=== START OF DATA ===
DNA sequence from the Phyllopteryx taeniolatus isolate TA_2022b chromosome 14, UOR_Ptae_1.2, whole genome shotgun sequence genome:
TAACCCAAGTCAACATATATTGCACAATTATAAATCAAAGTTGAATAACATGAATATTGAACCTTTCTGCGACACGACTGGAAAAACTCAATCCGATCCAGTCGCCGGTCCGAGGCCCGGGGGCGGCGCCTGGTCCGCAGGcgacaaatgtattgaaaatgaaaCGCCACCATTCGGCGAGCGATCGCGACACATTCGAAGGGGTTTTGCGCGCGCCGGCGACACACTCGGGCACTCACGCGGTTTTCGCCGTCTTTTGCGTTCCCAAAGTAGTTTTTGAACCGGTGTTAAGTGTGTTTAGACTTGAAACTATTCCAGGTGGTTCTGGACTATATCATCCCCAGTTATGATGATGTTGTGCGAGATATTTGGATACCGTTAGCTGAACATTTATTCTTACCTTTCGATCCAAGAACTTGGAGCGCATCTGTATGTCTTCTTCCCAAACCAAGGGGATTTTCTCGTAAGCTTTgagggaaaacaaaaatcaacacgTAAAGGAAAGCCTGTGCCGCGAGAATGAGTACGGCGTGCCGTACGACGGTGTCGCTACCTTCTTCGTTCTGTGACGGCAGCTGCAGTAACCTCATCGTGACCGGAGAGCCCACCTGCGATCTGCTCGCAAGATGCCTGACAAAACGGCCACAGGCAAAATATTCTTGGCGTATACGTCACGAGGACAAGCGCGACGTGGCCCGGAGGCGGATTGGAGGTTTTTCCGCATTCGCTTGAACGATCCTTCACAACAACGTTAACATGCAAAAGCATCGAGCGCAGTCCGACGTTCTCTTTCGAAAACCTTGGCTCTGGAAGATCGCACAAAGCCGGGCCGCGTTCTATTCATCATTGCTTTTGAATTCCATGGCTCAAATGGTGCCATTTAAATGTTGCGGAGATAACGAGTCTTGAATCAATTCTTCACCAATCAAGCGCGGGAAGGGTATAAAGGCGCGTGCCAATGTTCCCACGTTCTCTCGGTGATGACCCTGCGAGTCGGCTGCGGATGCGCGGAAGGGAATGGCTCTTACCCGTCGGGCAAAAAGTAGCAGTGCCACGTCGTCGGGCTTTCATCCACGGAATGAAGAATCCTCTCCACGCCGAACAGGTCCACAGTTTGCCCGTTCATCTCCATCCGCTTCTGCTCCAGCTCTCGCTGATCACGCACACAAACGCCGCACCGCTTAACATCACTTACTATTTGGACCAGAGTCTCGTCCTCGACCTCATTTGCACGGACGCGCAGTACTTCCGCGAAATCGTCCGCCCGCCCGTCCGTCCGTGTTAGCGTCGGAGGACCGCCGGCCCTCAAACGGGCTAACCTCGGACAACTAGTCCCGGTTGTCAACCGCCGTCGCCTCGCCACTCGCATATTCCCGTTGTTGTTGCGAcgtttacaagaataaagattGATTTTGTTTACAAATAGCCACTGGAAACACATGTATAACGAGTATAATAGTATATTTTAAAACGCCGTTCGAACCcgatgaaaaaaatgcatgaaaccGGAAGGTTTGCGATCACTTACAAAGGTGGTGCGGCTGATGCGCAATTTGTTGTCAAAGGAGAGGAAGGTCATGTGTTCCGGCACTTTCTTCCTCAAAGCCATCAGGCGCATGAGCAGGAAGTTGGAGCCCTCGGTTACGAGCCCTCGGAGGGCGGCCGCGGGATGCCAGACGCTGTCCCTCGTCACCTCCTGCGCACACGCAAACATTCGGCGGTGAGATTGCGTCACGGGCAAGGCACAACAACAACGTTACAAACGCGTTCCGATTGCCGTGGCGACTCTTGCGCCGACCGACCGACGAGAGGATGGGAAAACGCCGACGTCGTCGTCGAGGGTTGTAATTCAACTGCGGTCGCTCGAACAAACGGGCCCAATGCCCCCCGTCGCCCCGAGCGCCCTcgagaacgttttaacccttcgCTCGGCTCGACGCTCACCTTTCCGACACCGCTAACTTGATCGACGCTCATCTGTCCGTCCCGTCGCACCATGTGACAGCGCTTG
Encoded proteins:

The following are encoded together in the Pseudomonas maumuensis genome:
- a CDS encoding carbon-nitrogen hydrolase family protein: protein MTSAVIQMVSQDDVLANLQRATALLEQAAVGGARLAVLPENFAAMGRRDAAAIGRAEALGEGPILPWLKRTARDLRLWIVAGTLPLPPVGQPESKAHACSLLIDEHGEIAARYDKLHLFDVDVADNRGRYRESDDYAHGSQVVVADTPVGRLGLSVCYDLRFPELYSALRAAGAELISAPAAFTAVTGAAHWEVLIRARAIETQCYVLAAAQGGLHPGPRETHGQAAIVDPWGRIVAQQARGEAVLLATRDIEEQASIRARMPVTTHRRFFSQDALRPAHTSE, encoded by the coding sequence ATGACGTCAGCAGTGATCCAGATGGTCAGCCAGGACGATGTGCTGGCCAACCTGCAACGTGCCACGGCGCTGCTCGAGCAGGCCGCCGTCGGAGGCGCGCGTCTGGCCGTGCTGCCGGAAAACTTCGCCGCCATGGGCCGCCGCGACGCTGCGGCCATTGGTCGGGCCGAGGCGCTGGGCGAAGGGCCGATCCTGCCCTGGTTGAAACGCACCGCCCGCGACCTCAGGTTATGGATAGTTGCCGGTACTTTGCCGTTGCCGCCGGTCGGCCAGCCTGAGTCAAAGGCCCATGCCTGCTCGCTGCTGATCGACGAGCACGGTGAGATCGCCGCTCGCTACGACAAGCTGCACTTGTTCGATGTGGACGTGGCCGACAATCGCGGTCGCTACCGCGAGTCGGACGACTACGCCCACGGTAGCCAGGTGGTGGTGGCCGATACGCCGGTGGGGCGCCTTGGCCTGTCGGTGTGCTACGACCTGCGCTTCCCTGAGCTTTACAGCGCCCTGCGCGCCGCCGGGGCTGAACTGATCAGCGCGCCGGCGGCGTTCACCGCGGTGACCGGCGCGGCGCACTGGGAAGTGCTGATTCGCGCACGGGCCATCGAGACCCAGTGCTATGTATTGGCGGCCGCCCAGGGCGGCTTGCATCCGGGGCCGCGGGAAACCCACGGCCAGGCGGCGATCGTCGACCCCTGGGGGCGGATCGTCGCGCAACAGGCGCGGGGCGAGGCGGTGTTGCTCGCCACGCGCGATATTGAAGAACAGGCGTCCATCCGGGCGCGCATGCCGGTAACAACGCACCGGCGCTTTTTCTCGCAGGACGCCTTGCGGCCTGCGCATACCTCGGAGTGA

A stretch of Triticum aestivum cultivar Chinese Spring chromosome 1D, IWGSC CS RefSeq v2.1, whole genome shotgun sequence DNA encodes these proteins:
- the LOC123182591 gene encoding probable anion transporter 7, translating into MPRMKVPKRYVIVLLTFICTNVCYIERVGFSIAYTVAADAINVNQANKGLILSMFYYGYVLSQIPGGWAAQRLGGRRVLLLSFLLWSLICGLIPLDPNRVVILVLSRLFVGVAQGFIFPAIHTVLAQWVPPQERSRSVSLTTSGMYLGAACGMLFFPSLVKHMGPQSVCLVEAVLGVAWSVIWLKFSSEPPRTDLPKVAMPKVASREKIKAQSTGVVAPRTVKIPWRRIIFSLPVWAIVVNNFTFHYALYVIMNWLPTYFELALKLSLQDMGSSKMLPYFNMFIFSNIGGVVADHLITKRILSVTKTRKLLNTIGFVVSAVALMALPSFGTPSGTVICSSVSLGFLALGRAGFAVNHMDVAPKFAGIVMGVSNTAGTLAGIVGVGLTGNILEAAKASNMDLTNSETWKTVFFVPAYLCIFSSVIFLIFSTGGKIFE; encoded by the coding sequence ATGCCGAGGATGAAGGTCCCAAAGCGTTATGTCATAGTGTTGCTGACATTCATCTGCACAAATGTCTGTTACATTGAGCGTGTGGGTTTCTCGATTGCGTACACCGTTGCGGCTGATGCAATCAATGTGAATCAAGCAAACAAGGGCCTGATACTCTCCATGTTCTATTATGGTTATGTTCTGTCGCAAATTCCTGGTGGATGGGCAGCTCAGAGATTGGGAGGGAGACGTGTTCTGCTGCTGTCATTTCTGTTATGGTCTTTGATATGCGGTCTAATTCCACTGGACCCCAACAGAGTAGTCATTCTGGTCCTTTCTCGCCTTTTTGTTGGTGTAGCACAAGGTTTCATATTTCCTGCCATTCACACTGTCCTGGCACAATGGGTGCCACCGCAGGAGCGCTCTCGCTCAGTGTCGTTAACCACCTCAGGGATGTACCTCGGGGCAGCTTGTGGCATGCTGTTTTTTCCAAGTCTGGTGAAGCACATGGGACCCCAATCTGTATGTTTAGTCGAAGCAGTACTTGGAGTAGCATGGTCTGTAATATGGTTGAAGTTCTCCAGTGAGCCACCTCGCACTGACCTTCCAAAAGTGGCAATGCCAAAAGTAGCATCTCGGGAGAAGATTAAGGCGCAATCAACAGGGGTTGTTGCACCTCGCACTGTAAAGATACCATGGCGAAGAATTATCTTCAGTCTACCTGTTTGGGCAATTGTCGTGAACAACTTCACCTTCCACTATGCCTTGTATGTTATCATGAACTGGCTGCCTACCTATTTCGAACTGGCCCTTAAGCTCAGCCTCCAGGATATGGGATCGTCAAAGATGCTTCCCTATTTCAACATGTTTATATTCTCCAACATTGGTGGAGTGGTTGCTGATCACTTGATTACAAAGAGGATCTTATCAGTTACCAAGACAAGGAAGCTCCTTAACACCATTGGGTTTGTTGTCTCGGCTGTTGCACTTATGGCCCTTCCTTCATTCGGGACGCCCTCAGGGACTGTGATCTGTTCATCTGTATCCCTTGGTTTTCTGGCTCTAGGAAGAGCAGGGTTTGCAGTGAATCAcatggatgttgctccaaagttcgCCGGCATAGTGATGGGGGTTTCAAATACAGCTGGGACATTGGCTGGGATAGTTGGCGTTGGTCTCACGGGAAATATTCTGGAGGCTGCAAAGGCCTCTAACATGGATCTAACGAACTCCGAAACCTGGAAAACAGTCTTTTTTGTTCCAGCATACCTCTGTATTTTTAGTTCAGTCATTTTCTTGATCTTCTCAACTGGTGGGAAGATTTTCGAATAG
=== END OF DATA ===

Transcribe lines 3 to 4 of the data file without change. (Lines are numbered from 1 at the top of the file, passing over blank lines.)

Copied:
Encoded proteins:

The following are encoded together in the Pseudomonas maumuensis genome: